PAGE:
Lung cancer is the most common cancer worldwide as well as the leading cause of cancer-related mortality.1 Of all the subtypes, non-small cell lung cancer (NSCLC) is the most common, comprising 85% of lung cancers.2,3 Despite the diagnostic and therapeutic advancements, NSCLC prognosis remains grim, with only 17.4% of patients surviving five years past diagnosis.4 Recently, there has been a rapid expansion of our knowledge regarding the molecular pathology of NSCLC that has led to the development of targeted therapies, including those targeting epidermal growth factor receptor (EGFR) mutations -- one of the most frequent “actionable” alterations in NSCLC.5,6 With these advancements and expanded treatment options, including the recent FDA approval of the third-generation EGFR tyrosine kinase inhibitor (TKI), new clinical algorithms that take into account individual patient molecular and clinical profiles are needed.

The National Comprehensive Cancer Network and the College of American Pathologists/International Association for the Study of Lung Cancer/Association for Molecular Pathology have recently published guidelines and a consensus statement regarding key pathologic, diagnostic, and therapeutic considerations, including optimal choice of EGFR TKI, the role of repeat biopsies, and use of circulating free DNA.7,8,9 Thus, it is imperative for clinicians to stay up-to-date and understand the molecular pathology of NSCLC, when molecular testing is appropriate, and how to interpret test results to guide therapy. Due to this rapidly evolving nature of NSCLC treatment paradigm, all of the members of the oncology team must be knowledgeable about the safety and efficacy of current and emerging NSCLC therapies.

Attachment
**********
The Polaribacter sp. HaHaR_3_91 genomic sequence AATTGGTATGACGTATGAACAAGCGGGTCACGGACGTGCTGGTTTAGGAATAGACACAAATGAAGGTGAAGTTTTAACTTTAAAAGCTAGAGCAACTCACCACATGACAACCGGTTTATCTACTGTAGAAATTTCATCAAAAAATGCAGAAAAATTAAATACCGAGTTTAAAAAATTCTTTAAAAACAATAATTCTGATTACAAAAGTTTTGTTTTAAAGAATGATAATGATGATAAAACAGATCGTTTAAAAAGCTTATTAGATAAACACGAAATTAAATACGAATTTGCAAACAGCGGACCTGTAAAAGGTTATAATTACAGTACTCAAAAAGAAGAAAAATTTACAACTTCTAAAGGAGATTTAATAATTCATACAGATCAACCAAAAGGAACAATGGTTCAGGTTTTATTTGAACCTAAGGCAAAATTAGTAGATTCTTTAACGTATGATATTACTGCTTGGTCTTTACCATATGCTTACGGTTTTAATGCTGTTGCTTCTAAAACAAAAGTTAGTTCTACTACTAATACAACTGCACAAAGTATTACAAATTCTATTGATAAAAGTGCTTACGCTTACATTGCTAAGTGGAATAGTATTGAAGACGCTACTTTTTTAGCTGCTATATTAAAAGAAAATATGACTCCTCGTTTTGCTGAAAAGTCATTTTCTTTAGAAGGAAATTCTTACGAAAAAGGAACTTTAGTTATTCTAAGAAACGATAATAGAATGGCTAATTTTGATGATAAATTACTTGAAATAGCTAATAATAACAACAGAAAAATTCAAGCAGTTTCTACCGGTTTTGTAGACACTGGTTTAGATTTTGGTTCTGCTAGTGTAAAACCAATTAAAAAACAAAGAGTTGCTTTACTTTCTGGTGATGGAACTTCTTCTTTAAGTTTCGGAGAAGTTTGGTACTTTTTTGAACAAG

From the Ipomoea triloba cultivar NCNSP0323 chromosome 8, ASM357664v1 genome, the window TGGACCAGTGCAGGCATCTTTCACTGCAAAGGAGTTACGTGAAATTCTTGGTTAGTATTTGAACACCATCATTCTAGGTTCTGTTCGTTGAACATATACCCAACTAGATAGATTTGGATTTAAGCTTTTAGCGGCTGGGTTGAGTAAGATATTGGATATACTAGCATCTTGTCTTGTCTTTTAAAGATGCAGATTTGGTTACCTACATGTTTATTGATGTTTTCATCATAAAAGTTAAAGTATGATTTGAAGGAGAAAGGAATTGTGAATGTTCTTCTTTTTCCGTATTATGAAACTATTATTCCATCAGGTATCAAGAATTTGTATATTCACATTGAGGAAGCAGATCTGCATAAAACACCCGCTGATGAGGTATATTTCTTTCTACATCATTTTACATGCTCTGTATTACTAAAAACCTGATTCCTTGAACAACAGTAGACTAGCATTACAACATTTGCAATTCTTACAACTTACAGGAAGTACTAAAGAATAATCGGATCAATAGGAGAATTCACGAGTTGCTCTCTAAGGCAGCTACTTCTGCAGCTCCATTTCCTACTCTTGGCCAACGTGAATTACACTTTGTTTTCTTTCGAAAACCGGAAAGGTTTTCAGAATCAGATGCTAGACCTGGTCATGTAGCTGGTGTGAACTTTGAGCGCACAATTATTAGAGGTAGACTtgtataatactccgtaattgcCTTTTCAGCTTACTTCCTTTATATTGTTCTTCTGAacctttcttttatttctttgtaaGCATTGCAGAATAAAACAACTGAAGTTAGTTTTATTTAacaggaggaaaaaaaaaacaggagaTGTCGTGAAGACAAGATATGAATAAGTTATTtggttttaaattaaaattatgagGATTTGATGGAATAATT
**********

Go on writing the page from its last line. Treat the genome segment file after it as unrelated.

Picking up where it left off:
References
1Ferlay J, et al. Int J Cancer. 2015. 2Ettinger DS, et al. J Natl Compr Canc Netw. 2012. 3George J, et al. Nature. 2015. 4National Cancer Institute. Available at: http://seer.cancer.gov/statfacts/html/lungb/html. 5Cancer Genome Atlas Research. Nature. 2014. 6Berge EM, et al. Semin Oncol. 2014. 7National Comprehensive Cancer Network. Available at: http://www.nccn.org/professionals/physician_gls/pdf/nscl.pdf. 8Lindeman NI, et al. J Mol Diagn. 2013. 9Tan DS, et al. J Thorac Onco. 2016.